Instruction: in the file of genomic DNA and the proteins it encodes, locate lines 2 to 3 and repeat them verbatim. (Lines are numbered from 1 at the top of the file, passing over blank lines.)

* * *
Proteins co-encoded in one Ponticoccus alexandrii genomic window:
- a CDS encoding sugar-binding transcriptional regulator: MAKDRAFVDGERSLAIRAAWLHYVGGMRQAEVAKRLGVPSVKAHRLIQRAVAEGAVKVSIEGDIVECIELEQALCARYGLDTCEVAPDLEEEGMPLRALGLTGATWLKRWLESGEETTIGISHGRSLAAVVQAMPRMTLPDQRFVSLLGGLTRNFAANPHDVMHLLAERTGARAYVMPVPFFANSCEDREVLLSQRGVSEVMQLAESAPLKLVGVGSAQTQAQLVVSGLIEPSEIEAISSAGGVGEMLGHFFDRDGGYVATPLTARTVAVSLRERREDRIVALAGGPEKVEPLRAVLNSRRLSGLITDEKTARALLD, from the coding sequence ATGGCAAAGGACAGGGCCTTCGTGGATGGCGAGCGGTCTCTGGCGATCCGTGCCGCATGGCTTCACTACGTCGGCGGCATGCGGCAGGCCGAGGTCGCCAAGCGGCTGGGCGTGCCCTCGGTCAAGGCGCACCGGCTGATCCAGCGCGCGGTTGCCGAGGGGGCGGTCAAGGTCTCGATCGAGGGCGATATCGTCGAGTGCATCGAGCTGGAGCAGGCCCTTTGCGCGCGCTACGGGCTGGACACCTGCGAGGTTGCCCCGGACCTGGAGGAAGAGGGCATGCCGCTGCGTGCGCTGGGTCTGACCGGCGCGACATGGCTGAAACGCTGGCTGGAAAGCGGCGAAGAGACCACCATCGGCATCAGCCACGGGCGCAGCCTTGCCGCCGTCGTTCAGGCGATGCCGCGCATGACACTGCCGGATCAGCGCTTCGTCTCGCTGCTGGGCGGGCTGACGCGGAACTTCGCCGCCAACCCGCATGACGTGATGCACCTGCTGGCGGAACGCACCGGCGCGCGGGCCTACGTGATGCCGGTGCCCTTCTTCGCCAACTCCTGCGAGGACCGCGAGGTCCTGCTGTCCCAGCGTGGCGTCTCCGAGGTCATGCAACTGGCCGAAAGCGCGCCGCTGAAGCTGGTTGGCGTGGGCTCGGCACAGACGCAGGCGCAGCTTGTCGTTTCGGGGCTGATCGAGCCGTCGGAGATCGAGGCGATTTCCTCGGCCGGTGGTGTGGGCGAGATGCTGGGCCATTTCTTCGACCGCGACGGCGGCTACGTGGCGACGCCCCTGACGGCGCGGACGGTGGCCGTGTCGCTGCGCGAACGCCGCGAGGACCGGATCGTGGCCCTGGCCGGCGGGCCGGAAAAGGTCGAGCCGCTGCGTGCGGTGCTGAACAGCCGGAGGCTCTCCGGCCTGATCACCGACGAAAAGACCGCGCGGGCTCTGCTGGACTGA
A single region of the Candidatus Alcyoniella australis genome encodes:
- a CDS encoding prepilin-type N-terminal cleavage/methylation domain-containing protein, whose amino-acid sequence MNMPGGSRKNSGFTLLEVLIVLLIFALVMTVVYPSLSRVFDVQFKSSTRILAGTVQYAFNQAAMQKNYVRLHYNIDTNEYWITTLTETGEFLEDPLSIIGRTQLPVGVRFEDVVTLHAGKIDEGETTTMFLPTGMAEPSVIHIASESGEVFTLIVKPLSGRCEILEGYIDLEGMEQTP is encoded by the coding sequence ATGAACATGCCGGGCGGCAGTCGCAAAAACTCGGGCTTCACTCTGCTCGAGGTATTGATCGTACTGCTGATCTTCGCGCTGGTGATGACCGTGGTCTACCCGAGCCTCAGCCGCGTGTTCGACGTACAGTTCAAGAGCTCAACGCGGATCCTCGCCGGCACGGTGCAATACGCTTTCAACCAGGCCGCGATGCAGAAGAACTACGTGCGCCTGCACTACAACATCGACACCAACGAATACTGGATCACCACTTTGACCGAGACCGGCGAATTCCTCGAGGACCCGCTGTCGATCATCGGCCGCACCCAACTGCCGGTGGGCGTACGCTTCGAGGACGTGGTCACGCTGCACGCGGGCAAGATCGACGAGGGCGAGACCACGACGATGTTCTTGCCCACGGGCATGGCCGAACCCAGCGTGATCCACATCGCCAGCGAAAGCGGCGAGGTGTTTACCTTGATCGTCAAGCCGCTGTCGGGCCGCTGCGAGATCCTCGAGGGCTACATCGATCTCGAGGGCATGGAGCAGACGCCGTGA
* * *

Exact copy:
- a CDS encoding sugar-binding transcriptional regulator: MAKDRAFVDGERSLAIRAAWLHYVGGMRQAEVAKRLGVPSVKAHRLIQRAVAEGAVKVSIEGDIVECIELEQALCARYGLDTCEVAPDLEEEGMPLRALGLTGATWLKRWLESGEETTIGISHGRSLAAVVQAMPRMTLPDQRFVSLLGGLTRNFAANPHDVMHLLAERTGARAYVMPVPFFANSCEDREVLLSQRGVSEVMQLAESAPLKLVGVGSAQTQAQLVVSGLIEPSEIEAISSAGGVGEMLGHFFDRDGGYVATPLTARTVAVSLRERREDRIVALAGGPEKVEPLRAVLNSRRLSGLITDEKTARALLD, from the coding sequence ATGGCAAAGGACAGGGCCTTCGTGGATGGCGAGCGGTCTCTGGCGATCCGTGCCGCATGGCTTCACTACGTCGGCGGCATGCGGCAGGCCGAGGTCGCCAAGCGGCTGGGCGTGCCCTCGGTCAAGGCGCACCGGCTGATCCAGCGCGCGGTTGCCGAGGGGGCGGTCAAGGTCTCGATCGAGGGCGATATCGTCGAGTGCATCGAGCTGGAGCAGGCCCTTTGCGCGCGCTACGGGCTGGACACCTGCGAGGTTGCCCCGGACCTGGAGGAAGAGGGCATGCCGCTGCGTGCGCTGGGTCTGACCGGCGCGACATGGCTGAAACGCTGGCTGGAAAGCGGCGAAGAGACCACCATCGGCATCAGCCACGGGCGCAGCCTTGCCGCCGTCGTTCAGGCGATGCCGCGCATGACACTGCCGGATCAGCGCTTCGTCTCGCTGCTGGGCGGGCTGACGCGGAACTTCGCCGCCAACCCGCATGACGTGATGCACCTGCTGGCGGAACGCACCGGCGCGCGGGCCTACGTGATGCCGGTGCCCTTCTTCGCCAACTCCTGCGAGGACCGCGAGGTCCTGCTGTCCCAGCGTGGCGTCTCCGAGGTCATGCAACTGGCCGAAAGCGCGCCGCTGAAGCTGGTTGGCGTGGGCTCGGCACAGACGCAGGCGCAGCTTGTCGTTTCGGGGCTGATCGAGCCGTCGGAGATCGAGGCGATTTCCTCGGCCGGTGGTGTGGGCGAGATGCTGGGCCATTTCTTCGACCGCGACGGCGGCTACGTGGCGACGCCCCTGACGGCGCGGACGGTGGCCGTGTCGCTGCGCGAACGCCGCGAGGACCGGATCGTGGCCCTGGCCGGCGGGCCGGAAAAGGTCGAGCCGCTGCGTGCGGTGCTGAACAGCCGGAGGCTCTCCGGCCTGATCACCGACGAAAAGACCGCGCGGGCTCTGCTGGACTGA
A single region of the Candidatus Alcyoniella australis genome encodes: